LOS ANGELES — The Dodgers named the Branch Rickey Minor League Player and Pitcher of the Year on Monday, selecting shortstop Gavin Lux and right-hander Tony Gonsolin.
Lux, ranked by MLB Pipeline as the Dodgers’ No. 6 prospect, hit a combined .324/.399/.514 between Class A Advanced Rancho Cucamonga and Double-A Tulsa. That included a 2-for-4 performance with a leadoff homer and a walk to lead Tulsa to the Texas League championship on Friday.
ESPN Senior NBA Insider reporter Adrian Wojnarowski reports that former Wisconsin native, former Badgers forward Sam Dekker will be traded from the Los Angeles Clippers to the Cleveland Cavaliers.
Sunday afternoon, Wojnarowski tweeted, “Cleveland is finalizing a trade to acquire Los Angeles Clippers forward Sam Dekker, league sources tell ESPN.”
Dekker was in Stoughton this week for a youth basketball camp with ProStart Sports at the Sports Enhancement Academy. “It’s so cool. It’s so cool seeing the youth being excited about basketball,” Dekker said after signing dozens of autographs on Thursday.
With the NBA preseason still more than a month away, a pair of former Badgers greats are returning to their old stomping grounds to share their knowledge with local youth players. Sam Dekker and Frank Kaminsky teamed up with ProStart Sports to host a basketball camp at the Sports Enhancement Academy.
“It’s so cool. It’s so cool seeing the youth being excited about basketball,” Dekker said after signing dozens of autographs. “Them to be wearing my jersey is pretty surreal. I always have a sense of appreciation, no matter how many times I do this. To see kids get excited coming to play hoops and just having fun and learning a little bit about the game and getting to interact with them is really cool.”
Dekker has had a busy summer. He was recently married and is preparing for his second season with the Clippers. Following a trade from Houston, Dekker played in 73 games with Los Angeles. He averaged 4.2 points. The 6’9″ forward is hoping his familiarity with the scheme and a healthy body will help him improve those numbers.
Just blink, and suddenly eight years have gone by.
On Friday evening inside a sultry Bradford Fieldhouse, Melvin Gordon and Trae Waynes were running through football drills, and a moment of deja vu could have made someone feel like it was the summer of 2010 again and they were preparing for their senior season with the Red Devils.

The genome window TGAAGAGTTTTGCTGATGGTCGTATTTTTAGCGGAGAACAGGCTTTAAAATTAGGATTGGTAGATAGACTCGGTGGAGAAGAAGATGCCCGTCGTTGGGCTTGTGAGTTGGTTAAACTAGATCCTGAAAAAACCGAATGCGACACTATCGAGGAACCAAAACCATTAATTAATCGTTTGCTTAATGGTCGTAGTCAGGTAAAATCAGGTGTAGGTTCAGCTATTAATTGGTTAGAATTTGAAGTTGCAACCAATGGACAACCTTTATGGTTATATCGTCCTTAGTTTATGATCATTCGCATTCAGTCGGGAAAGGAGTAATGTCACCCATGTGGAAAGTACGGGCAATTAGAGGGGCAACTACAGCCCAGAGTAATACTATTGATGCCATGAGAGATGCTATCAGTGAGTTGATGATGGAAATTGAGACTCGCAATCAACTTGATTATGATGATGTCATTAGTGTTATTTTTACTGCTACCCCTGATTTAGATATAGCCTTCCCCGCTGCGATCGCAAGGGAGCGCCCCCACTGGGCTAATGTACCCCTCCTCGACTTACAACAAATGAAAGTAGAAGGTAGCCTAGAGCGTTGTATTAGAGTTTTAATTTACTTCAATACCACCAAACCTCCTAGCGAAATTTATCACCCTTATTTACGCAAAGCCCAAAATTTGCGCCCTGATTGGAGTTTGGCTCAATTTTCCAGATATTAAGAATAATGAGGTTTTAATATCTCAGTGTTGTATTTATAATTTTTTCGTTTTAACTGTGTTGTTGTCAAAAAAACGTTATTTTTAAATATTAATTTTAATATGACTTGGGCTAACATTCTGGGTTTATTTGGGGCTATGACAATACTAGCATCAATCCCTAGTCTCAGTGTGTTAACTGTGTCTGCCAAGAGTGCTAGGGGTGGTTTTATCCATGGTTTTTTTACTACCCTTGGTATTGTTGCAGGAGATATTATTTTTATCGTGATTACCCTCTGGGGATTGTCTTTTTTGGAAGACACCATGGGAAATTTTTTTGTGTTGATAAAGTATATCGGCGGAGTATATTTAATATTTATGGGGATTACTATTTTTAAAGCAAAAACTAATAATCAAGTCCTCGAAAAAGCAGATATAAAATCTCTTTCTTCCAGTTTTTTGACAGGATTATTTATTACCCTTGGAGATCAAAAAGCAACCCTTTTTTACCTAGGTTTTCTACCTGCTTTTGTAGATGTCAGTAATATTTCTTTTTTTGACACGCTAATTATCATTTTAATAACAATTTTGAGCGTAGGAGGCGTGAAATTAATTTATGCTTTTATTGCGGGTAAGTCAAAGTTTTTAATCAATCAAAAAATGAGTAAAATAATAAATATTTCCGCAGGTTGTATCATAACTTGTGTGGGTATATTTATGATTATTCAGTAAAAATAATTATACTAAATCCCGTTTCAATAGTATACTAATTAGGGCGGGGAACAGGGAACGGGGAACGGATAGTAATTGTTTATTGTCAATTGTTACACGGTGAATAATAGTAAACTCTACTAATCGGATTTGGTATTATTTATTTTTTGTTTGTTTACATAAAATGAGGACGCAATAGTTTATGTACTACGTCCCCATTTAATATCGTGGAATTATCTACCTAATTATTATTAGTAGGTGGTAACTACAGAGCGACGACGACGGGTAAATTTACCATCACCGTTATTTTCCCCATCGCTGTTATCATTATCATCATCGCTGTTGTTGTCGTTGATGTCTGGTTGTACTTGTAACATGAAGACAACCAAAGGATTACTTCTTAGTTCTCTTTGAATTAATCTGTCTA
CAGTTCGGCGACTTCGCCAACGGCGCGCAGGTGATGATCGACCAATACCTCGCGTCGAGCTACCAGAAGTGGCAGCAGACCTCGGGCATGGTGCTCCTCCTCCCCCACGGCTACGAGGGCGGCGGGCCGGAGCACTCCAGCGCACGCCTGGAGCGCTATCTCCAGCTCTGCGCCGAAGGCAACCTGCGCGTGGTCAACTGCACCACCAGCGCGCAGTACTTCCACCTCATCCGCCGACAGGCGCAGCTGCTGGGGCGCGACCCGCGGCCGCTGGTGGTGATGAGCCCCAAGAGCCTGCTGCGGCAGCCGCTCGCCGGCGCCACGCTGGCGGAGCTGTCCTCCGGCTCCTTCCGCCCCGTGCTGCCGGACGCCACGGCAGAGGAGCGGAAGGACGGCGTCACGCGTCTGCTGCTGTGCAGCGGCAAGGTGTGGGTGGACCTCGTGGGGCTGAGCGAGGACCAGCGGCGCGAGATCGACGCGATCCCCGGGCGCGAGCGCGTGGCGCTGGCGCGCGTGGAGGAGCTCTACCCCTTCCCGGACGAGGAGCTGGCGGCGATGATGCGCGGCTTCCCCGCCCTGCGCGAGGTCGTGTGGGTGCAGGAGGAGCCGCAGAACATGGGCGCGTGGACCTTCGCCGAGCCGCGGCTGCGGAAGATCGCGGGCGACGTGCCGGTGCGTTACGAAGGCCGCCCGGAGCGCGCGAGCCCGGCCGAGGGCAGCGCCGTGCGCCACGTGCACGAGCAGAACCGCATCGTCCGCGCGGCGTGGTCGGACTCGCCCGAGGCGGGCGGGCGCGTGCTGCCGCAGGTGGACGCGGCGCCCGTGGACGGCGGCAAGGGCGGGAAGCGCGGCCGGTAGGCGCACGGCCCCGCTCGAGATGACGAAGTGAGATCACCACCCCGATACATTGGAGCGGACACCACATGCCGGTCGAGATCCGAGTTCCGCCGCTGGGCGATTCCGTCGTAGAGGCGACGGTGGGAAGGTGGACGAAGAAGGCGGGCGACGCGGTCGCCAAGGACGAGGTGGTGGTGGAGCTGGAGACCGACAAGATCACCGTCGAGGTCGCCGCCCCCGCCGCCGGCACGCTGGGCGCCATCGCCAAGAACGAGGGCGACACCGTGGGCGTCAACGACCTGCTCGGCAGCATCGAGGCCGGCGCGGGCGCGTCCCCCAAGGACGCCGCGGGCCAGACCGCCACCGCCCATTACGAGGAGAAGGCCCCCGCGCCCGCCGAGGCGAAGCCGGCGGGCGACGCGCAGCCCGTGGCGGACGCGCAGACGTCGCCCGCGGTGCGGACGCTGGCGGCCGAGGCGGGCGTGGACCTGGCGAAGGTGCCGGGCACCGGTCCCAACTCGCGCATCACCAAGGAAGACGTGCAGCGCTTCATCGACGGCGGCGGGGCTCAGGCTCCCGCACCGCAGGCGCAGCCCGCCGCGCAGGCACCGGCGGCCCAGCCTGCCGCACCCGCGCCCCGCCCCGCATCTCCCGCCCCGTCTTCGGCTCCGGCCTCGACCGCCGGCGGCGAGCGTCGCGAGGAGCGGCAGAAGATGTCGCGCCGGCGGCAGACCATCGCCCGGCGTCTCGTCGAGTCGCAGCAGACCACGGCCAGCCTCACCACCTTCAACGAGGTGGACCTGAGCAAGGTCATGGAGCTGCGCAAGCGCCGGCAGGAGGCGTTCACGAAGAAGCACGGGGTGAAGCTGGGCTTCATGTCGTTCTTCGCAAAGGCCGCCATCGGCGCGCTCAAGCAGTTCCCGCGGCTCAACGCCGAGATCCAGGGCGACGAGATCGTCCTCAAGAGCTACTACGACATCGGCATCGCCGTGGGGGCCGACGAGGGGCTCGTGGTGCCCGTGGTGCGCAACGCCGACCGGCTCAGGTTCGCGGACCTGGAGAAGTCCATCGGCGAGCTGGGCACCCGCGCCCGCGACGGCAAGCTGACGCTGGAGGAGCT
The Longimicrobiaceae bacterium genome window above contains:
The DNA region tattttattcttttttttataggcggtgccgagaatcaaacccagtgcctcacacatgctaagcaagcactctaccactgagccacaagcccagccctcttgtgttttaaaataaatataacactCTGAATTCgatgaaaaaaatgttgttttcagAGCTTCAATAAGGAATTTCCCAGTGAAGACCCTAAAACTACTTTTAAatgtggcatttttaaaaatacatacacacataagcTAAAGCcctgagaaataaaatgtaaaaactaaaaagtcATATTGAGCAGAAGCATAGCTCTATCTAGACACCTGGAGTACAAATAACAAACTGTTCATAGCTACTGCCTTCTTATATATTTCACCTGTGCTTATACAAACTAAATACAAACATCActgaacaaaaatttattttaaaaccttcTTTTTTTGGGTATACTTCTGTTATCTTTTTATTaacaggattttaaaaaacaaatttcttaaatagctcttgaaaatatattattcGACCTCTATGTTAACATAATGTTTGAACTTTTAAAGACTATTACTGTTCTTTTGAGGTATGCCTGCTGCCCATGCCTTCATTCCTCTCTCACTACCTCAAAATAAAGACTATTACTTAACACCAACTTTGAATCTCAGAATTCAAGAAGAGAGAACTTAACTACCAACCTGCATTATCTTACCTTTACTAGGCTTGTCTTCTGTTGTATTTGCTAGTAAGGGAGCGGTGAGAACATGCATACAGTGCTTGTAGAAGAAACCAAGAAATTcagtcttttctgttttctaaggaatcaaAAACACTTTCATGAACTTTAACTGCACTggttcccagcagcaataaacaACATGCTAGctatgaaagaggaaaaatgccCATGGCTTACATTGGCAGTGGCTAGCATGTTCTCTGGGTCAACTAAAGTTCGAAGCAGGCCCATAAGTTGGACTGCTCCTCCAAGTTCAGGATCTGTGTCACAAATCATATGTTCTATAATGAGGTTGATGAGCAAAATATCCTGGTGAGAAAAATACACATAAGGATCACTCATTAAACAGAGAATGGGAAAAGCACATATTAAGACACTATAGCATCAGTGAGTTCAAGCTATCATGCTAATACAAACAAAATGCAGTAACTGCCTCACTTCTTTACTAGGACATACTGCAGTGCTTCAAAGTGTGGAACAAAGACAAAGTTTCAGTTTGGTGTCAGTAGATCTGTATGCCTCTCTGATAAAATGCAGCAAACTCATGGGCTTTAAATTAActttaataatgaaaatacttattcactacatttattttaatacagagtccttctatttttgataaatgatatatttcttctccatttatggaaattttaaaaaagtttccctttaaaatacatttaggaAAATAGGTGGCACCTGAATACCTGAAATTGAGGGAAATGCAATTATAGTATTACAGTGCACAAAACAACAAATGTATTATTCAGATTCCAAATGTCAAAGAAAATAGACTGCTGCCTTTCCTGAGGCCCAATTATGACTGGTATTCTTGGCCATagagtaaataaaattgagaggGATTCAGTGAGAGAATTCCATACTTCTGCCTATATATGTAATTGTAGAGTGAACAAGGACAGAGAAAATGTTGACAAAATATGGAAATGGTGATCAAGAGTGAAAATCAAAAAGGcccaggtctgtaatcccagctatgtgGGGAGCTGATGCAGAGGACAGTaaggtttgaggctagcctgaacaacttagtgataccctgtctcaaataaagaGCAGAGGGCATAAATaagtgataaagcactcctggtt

But how time flies, and sometimes it’s still hard to believe that the former teammates, still close friends, are both about to begin their fourth season in the NFL.
"Just the fact that we can come back and give back and show these kids that it's possible to make it is a good thing."Spent the morning with best friends Melvin Gordon III & Trae Waynes at their free football camp in their hometown of Kenosha. Two easy guys to root for.
Posted by Stephen Watson on Saturday, July 21, 2018
Bulls forward gives back to community, has positive effect on young players
JOHNSBURG – As a youngster growing up in Little Rock, Arkansas, Bobby Portis attended basketball camps where he met local legends Derek Fisher and Corliss Williamson, both of whom played on NBA championship teams.
The Bulls forward cherishes the memories and the effects Fisher and Williamson had on him as an impressionable player. Portis, who recently finished his third NBA season, wants to do the same for aspiring young players.
“If I can impact one kid on a positive note and change their lives, just give back, that’s the only thing I really care about,” said Portis, who was at the Bobby Portis ProStart Basketball Camp Tuesday at Johnsburg High School. “I want to have a positive impact on a kid.”
Portis (6-foot-11) worked camps this summer in his hometown and in Fayetteville, Arkansas, where he attended college and played for the Razorbacks. Johnny Highland, the co-founder of ProStart Sports, which puts on several camps each summer featuring professional basketball and football players, brought Portis to the camp on Tuesday. Former Marquette women’s player Crystal Ellis, the Golden Eagles’ career scoring leader, will take Portis’ place on Wednesday and offer instruction and advice for the players.
Priority Sports, Portis’ agents, connected with Highland for the camp. Johnsburg assistant coach Eric Toussaint, who works with Highland at Ex-Tech Plastics, heard he was setting up a camp in the Chicago area and suggested doing it at Johnsburg.
“Everyone speaks very highly of (Portis),” Highland said. “He’s very good with the kids, he’s very hands-on, a solid guy. Those are the guys we work with. He’s about the community.”
More than 80 players stepped up to various stations to work on fundamentals on defense, dribbling, passing and shooting, with instruction from several college players, along with Portis. Highland said there were 14 players that he and Portis selected who received “scholarships” to the camp.
“We’re trying to raise money for a local program, but we also want to bring in people who can’t afford it and wouldn’t have the opportunity,” Highland said.
The campers were thrilled to see and hear an NBA player in person, even an unfortunate boy who got stuck guarding Portis in a 1-on-1 drill and got dunked on.
Emmy Wizceb, who will be an eighth grader at Johnsburg Middle School, liked the dribbling drills she learned and will now work on at home.
“It’s cool, I haven’t seen a professional basketball player before,” Wizceb said. “He told us, ‘You have to hustle if you want to play on the team. You have to work hard and put it all on the court.’ ”
Dylan Schmidt, who also will be an eighth grader at Johnsburg Middle School, enjoyed meeting one of his favorite Bulls as well.
“I learned you always work hard and never take drills as a joke,” Schmidt said. “It was really cool.”